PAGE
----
A month after Biden’s Leaders’ Summit on Climate the G7 Summit in Cornwall provides an opportunity for the world’s richest nations to get serious about climate action.

The G7 have a responsibility to support poorer countries in their climate action, at the same time bringing down their own emissions.

The average GHG emissions per capita of the G7 group are more than 50% higher than those of the G20 (G7: 11.16 tCO2e/capita I G20: 7.32 tCO2e/capita). And this in spite of the fact that the G7 rely stronger on natural gas, which accounts for 27% of power generation in the G7 and 20% in the G20.  Coal and lignite account for 17% in the G7 and 40% in the G20 with Japan and USA being the G7 countries with the worst coal phase-out policies. The G7 also needs to put a halt at subsidizing fossil fuels.

On a positive note, in all G7 countries the share of renewables in power generation grew in recent years. Moreover, in six of the G7 countries (except for Japan) the Corona stimulus packages provided an environmental-positive contribution according to the Green Stimulus Index of Vivid Economics.

Positive signals emerged from the recent meeting of the G7 climate and environment ministers. They agreed to stop all new financing for overseas coal projects by the end of 2021, committed to move away from unabated coal power and move to an overwhelmingly decarbonised power system in the 2030s.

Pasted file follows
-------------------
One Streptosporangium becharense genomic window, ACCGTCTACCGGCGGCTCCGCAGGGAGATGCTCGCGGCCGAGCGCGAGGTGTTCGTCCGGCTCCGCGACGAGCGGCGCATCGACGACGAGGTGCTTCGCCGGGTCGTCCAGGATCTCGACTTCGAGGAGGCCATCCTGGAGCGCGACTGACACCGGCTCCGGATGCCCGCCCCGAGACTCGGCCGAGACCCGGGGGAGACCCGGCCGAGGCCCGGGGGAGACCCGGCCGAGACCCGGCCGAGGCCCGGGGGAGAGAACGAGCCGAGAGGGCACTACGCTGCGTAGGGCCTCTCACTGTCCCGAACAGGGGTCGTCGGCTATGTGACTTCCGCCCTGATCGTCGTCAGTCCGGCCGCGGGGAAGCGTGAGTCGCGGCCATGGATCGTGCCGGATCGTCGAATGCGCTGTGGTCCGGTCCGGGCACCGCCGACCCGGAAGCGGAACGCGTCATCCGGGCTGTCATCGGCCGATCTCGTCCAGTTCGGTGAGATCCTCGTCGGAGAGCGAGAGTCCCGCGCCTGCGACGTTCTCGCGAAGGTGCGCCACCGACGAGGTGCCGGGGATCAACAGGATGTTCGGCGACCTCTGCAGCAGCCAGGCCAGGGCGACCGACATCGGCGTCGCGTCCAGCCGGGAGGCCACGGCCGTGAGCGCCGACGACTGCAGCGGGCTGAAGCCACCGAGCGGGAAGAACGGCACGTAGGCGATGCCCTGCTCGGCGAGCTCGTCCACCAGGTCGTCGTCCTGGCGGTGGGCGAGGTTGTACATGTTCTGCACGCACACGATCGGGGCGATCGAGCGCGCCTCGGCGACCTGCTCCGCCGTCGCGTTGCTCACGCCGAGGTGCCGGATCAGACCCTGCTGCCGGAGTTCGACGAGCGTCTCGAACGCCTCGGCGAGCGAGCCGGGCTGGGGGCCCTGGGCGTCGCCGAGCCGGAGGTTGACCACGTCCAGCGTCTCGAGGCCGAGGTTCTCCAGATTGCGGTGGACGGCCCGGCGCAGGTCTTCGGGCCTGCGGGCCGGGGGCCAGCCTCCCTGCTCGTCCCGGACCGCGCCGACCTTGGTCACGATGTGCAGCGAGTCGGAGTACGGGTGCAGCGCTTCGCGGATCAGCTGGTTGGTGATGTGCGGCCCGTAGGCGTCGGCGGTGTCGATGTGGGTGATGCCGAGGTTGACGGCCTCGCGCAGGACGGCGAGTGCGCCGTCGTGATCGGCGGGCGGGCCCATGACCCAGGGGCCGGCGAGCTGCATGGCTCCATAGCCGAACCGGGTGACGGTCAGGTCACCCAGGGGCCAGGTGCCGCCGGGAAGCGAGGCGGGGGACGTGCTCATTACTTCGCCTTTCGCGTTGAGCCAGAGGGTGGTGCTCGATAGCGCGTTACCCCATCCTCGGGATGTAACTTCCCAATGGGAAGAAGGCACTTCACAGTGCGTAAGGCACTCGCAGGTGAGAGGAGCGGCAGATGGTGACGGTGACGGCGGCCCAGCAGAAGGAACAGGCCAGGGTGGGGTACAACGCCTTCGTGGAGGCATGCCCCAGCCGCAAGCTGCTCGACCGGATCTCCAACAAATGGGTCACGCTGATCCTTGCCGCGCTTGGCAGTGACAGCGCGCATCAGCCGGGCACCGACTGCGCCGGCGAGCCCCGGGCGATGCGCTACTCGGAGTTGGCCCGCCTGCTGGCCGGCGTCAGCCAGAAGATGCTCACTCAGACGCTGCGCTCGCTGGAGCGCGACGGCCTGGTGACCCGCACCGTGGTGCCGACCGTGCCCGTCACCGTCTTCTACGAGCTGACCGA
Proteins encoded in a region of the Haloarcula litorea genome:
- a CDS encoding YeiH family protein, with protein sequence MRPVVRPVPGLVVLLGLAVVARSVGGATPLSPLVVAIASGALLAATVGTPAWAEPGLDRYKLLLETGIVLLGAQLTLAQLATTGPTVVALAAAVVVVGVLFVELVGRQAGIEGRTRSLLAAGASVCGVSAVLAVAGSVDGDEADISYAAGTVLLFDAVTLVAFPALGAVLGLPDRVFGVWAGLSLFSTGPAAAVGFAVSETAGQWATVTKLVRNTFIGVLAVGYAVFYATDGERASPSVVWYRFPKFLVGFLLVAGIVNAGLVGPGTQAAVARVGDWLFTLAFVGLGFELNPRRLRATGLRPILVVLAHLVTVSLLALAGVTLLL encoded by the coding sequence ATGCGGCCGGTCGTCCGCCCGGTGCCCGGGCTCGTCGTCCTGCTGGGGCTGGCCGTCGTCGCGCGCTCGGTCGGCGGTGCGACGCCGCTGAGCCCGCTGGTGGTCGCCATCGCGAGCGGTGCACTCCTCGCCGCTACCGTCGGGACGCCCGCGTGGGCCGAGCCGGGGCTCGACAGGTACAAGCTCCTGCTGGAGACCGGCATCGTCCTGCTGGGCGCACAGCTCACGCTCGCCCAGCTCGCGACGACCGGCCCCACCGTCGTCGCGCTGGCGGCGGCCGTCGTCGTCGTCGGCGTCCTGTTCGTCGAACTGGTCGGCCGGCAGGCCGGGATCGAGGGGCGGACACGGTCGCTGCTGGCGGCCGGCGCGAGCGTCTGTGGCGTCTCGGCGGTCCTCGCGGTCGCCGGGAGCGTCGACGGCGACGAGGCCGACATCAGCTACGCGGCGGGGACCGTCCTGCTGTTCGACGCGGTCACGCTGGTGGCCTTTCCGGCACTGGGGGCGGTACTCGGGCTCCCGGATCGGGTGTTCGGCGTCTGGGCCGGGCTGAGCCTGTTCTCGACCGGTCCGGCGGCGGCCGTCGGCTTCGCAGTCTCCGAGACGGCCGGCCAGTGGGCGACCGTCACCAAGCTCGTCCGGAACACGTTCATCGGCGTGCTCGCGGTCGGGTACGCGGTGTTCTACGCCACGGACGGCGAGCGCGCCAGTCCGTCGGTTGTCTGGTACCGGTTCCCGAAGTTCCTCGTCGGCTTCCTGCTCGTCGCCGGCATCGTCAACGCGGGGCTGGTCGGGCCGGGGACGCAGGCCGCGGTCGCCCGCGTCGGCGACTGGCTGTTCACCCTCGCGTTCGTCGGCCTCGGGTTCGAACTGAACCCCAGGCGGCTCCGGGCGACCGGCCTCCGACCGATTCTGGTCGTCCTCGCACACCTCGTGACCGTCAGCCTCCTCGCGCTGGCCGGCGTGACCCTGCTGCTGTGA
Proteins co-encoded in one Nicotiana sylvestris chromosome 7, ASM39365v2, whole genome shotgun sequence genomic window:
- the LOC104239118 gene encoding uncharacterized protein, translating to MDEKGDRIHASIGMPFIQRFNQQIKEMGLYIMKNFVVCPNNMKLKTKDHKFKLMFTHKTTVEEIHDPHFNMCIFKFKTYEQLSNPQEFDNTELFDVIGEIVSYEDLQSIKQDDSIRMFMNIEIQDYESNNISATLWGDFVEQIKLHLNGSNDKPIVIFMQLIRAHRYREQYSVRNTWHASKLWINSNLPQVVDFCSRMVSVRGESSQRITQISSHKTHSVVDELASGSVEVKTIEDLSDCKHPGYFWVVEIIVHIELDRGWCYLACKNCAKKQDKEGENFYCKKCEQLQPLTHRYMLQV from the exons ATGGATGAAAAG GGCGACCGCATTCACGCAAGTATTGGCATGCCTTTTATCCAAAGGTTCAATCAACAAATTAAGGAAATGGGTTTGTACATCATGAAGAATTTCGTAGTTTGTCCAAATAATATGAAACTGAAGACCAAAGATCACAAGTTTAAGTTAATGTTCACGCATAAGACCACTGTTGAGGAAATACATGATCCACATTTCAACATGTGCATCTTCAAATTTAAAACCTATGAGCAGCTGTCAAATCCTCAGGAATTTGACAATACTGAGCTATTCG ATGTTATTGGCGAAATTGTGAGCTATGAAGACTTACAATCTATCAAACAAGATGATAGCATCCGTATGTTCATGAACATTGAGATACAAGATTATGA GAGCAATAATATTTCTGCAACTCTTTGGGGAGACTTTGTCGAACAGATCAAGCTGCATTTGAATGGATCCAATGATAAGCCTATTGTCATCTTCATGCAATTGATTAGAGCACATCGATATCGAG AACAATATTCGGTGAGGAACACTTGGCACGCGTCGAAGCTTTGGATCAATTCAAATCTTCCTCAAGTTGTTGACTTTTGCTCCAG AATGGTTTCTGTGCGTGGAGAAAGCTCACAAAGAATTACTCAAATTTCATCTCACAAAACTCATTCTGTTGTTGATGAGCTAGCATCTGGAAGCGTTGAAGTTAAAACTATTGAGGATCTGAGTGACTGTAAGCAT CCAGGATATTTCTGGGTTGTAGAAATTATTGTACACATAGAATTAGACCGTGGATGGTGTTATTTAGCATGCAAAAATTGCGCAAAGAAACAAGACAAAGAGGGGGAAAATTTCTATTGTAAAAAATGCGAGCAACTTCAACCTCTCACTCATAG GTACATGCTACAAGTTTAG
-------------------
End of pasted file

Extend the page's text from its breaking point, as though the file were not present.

Beyond their joint commitments, each of the G7 countries have work at home to do:

  • Canada should boost clean electricity, which offers climate, economic and public health benefits;
  • France should follow up ambitious announcements with commensurate actions;
  • Germany’s 2038 end date for coal use is far too late. Germany needs to phase out coal before 2030;
  • Italy should invest more in solar energy to reduce GHG emissions and its dependency on imported fossil fuels;
  • Japan needs to reduce emissions by more than 46% below 2013 levels by 2030 to show real leadership as a developed Asian country;
  • UK should prove that it is serious about the end of coal and halt its plans for a new coal mine in the north of England;
  • USA has a lot of catching up to do, after the Trump years. The new goals need now policies for transforming the electricity system, transportation, industry and agriculture.

G7 countries should also provide a fair share of finance support for climate action in developing economies. Emerging economies will need financial assistance to accelerate a low-carbon transition that is coupled with their developmental needs, particularly in the energy and transport. G7 leaders need to honour previous commitments and unlock international climate finance for developing countries, especially focusing on green recovery.

As Prof. John Kirton from the University of Toronto said “when the G7 agrees to strong climate mandates there is usually a greater likelihood of a positive outcome at the bigger Group of 20 meeting and the United Nations climate summit.”

The G7 Summit has a chance to mark a step change in climate action and motivate other nations to follow suit. So that the G7 to the G20 is not just a slogan, it must materialize itself in a wave of updated NDCs and ambitions climate policies.

Click on the gallery to see all 7 Climate Facts about the G7 based on the Climate Transparency Report 2020:

Click on the gallery to see all Key Climate Opportunities for G7 countries:

Click on the gallery to see all Calls on G7 countries from Climate Transparency Partners: